The month of February is well underway (where did January go?) and that means we’re one month closer to spring, summer, and…dare I say it…to a new Bills season! Well, whatever the future has in store, we’ll face it head on. As the end of the winter season is in sight (but not super close), we can begin planning for spring. Along with looking towards the next calendar season, we also begin planning for the next liturgical season.
Lent begins with Ash Wednesday on February 22nd, so stay tuned for announcements about Masses and other services for the distribution of blessed ashes. Please make use of the collection baskets by the church doors for any old palms you wish to be disposed of properly. These old palms are burned and the ashes are used for Ash Wednesday.
Besides thinking about Ash Wednesday, now is the time to think about a “spiritual game plan” for the Lenten season. How can I draw closer to Christ during these 40 days so that Easter will truly be a day of rejoicing? What prayers and devotions, acts of penance, or charitable deeds will I engage in so as to keep the spirit of Lent? Will I abstain from certain foods this season, or abstain from a hobby or activity that I really enjoy? Will I take up an “electronic fast” and seriously limit my time on my phone, tablet, or other devices? What about a “social media fast?” Now is the time to start asking these questions so that when Ash Wednesday arrives, we are ready to go for the next 40 days.
Here is a brief article explaining why Ash Wednesday is NOT a holy day of obligation. This is from the website Aleteia.org and published on February 27, 2022, by Philip Kosloski.
“Ash Wednesday is well known among Roman Catholics as the official starting day of Lent. Yet, the Church doesn’t recognize it as a holy day of obligation. Why is that?
The primary reason why Ash Wednesday is not a holy day of obligation is because it is a day of fasting, as opposed to a day of feasting. The Catechism of the Catholic Church spells this out in its section on the Sunday obligation, explaining how Sundays and other days of obligation are days of rest, where we commemorate the Paschal mystery. Sunday is the day on which the Paschal mystery is celebrated in light of the apostolic tradition and is to be observed as the foremost holy day of obligation in the universal Church.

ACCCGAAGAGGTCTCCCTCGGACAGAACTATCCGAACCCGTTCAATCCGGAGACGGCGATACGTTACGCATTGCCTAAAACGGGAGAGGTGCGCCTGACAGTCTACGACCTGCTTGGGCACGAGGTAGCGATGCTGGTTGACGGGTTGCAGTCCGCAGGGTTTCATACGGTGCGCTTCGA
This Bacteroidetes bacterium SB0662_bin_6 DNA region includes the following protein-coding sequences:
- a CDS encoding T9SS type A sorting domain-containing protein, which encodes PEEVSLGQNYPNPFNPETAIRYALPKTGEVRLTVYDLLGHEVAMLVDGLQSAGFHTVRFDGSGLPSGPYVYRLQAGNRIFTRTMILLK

On Sundays and other holy days of obligation the faithful are bound to abstain from those labors and business concerns which impede the worship to be rendered to God, the joy which is proper to the Lord’s Day, or the proper relaxation of mind and body (CCC 2177, 2193). This is also clearly indicated in the Code of Canon Law, which lists holy days of obligation under the heading “Feast Days.” It is followed by the head “Days of Penance,” under which “Ash Wednesday” is specifically mentioned. In other words, Ash Wednesday is not a holy day of obligation because it is a day of penance and not a feast day. Furthermore, since Ash Wednesday is a day when we are obliged to fast from food and abstain from meat, it doesn’t fall in line with Sundays, which are days of feasting and resting. A holy day of obligation is meant to be, like Sundays, “another Easter,” when we rest and rejoice in the resurrection of Jesus.
Still, the Church highly recommends that all Catholics attend Mass on Ash Wednesday, as it sets the mood for the remainder of the 40 days, preparing our hearts for the glorious feast of Easter.”
~Fr. Martin Gallagher